Friday, July 31, 2009

They're catching up, somewhat.

Now, some of you may remember that about all I watched by way of television before the Move was Top Gear. Since the Move, I've not seen a single episode, and I don't miss it. What I have been missing, though, is Time Team. Time Team has been around for a long time in the UK.

The British readers will undoubtedly be familiar with Time Team. For those readers who aren't, however, here's a summary: Tony Robinson (minor celebrity, best known as Baldrick in Blackadder) and a team of archaeologists (all rather distinctive) arrive at a place. They then have three days to find out as much as they can about it. This starts on day one with geophysics surveys, then there are usually one or two trenches by early afternoon, and the digging continues throughout. Meanwhile, some historical re-enactment ("experimental archaeology") goes on, Baldrick goes around asking silly questions, archivists are looking at historical records, one of the team is looking at the land surface and figuring out how it affected things, and the team's artist is drawing all sorts of things. Time Team often uses Victor Ambrus, whose style I rather like. At the end of day three, there's a wrap-up.

This summer, PBS finally caught up with Channel 4 and began producing an American version of Time Team. The differences are to a large extent cosmetic; their "Mick" lacks the stripey knitwear, but is otherwise articulate and interesting, their geophys team is headed by a woman, their "Mick the Dig" is a heavily tattooed woman, and their illustrator doubles up as Baldrick, but they haven't seemed to have a proper Phil until now, with the fourth episode. They now have one of those leathery types who could be a well-used 35 or could be a well-preserved 65, with a distinctly biker-ish moustache, and a willingness to do all the fun re-enactments. Now, things are looking good.

Apart, that is, from the first season only being five episodes. I do hope PBS can continue with this series, because it's informative and entertaining. My major niggle is that it uses a Coldplay song for the opening credits - I'd far prefer the excellent theme by Paul Greedus!

Saturday, July 25, 2009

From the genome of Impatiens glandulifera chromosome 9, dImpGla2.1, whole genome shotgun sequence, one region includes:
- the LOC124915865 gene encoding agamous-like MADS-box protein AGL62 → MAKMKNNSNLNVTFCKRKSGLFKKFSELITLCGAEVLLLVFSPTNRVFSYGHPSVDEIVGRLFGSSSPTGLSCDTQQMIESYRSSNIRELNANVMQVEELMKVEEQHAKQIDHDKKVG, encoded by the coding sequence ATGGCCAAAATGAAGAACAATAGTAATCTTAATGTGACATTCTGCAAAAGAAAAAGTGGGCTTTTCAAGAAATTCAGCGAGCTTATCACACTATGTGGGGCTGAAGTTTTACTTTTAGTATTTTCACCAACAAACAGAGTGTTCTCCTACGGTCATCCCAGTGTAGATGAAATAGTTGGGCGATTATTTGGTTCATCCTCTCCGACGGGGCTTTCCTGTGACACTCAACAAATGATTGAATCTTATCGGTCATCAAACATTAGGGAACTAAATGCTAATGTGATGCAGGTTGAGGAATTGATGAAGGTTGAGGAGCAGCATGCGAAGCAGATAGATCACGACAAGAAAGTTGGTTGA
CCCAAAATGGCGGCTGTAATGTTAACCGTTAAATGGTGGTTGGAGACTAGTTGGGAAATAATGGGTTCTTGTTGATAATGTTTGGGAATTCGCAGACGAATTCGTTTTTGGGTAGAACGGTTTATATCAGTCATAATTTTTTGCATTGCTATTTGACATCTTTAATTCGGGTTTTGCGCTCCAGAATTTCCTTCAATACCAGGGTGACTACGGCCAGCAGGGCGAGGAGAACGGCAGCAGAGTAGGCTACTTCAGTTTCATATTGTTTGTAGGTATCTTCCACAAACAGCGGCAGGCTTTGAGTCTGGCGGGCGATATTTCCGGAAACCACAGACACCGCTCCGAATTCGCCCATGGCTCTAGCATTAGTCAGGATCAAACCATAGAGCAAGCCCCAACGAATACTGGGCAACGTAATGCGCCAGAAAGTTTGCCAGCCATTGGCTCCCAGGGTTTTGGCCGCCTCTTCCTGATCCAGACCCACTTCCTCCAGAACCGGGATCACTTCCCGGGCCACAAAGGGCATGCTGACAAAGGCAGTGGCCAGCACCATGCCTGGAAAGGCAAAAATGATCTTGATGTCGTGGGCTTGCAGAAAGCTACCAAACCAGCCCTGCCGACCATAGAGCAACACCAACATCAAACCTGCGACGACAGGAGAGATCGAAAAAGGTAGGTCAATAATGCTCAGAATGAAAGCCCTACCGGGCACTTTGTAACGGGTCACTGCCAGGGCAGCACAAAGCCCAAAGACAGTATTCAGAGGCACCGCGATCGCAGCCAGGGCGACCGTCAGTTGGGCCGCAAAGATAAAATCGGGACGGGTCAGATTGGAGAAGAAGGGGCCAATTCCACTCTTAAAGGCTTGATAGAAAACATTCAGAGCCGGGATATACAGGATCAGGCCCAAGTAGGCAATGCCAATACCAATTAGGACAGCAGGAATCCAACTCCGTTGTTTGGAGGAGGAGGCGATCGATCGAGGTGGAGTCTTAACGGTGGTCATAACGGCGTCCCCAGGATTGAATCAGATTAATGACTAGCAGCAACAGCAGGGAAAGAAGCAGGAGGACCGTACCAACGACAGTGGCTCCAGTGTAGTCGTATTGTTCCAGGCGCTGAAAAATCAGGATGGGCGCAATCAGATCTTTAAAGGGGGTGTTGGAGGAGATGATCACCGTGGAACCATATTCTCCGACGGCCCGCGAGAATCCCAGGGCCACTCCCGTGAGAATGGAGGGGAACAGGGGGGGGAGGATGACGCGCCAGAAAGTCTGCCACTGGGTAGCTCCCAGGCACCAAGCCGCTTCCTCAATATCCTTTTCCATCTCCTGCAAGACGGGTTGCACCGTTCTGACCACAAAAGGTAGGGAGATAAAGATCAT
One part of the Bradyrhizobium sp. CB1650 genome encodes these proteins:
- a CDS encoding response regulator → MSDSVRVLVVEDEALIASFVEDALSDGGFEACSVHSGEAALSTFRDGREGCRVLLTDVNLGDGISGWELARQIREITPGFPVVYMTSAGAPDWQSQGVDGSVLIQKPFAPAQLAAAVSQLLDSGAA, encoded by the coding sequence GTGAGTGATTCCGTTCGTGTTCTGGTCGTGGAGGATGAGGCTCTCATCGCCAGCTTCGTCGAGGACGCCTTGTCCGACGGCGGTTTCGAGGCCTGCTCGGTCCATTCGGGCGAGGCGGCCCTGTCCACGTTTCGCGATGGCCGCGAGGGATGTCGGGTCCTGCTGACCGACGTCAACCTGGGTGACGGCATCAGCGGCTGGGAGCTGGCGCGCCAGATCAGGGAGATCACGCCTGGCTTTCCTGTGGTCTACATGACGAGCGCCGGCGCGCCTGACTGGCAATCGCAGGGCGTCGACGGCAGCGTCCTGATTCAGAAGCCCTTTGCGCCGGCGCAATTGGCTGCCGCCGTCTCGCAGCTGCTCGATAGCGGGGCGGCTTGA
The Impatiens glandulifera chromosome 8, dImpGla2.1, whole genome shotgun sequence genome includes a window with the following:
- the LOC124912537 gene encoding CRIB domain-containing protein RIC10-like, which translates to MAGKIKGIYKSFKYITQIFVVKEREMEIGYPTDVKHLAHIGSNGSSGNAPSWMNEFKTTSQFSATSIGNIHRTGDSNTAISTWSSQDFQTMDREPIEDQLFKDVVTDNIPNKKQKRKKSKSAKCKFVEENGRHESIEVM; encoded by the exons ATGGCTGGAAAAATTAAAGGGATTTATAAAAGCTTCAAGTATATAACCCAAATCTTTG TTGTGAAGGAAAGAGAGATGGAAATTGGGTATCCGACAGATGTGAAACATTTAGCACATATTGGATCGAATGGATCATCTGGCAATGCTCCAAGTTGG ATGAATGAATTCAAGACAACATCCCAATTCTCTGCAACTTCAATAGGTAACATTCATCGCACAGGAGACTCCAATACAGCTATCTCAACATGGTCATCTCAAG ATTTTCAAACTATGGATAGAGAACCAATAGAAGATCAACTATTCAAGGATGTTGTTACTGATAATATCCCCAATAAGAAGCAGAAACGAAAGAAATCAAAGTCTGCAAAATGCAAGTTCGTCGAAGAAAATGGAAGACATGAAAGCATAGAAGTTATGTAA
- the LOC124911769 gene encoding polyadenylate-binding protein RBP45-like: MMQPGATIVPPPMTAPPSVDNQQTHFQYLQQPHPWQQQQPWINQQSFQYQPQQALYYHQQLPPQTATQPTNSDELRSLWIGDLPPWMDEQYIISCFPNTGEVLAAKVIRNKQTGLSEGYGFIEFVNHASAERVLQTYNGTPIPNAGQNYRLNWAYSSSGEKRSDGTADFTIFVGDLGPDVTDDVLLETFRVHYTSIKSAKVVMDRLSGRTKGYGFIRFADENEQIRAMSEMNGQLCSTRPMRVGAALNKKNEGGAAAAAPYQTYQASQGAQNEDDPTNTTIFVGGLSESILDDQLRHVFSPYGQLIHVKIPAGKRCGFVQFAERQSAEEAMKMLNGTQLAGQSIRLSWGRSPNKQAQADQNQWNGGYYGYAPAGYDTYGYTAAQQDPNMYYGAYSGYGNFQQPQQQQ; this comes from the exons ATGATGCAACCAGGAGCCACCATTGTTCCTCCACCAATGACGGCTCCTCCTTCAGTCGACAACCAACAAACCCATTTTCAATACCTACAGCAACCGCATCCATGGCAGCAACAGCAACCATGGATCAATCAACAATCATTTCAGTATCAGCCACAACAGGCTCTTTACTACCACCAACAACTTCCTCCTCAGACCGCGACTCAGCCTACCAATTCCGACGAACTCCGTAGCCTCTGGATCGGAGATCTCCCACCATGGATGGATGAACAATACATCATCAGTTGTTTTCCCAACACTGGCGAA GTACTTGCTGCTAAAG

So, my local gaming store has Gamescience dice in stock. Their pitch is precision.

Which is why, when you buy a set, you get free use of a marker to fill in the numbers, and free use of a file to remove the burr from the injection moulding.

Also, their d6s are interesting. Not only are they left-handed, they're spindown. The 3 and 4 are adjacent. This really upset Michael - he has a serious thing about a dn's opposing faces summing to n+1.

However, the d4s are numbered correctly (base numbering) and clipped to avoid horribly sharp corners, the d10s have had to be clipped so they can't be used as shuriken, and they are very nice looking dice.

But they're not precise.

Friday, July 24, 2009

I'm so going to wind up GMing an encounter with a gazebo.

The LA and I thought that the big slab of cement outside the back door needed to be shaded. So we got a cheap gazebo.

This turned out not to be all that good. We couldn't secure it, and so the wind moved it. This caused parts to break. Today, I finally took it down and packed it into its box.

This involved a LOT of swearing, and quite a few nipped fingers.

Thursday, July 23, 2009

Why we don't want a safety net.

Healthcare reform is all the rage here in the US. However, people keep talking about it in the wrong terms. There's talk of building a "safety net". We actually already have a safety net - they're called emergency rooms. However, a safety net is like the airbag in your car - it's there for when things go very wrong, and ideally, you want to never, ever use it. I will be extremely happy if I never find out what an airbag deployment feels like.

So no, we don't want a safety net. What we want is something like a balance pole or a set of anti-lock brakes. We want something that will keep us from having to use the "gone-to-hell" option. Here's my suggestion:

Part 1: all healthcare funding providers (insurance, public option, whatever) must offer a physical exam at no cost, a minimum of once a year. No cost means no cost; no deductible, no copay, no "after repayment"; NO cost. The moment this becomes a cost, people will decide not to do it. We're trying to get people to look after themselves better; the less it costs, the more likely they are to do it. So, zero-cost physicals every year. Please note that this is only a "must offer" - there should be no compulsion for anyone to go if they prefer not to.

Part 2: no healthcare provider may deny coverage of anything coming up in the free physical. Let's not provide a "free gift" and then use it to punish people. If something shows up in the annual exam, then it shows up early, while it's still cheap to manage, and it can be prevented from turning into a huge problem that lands the person in a hospital. Yes, this will result in more paying for medication to manage conditions - but that's still a better deal than paying a huge sum for hospital treatment of something that could have been managed if only it had been detected earlier.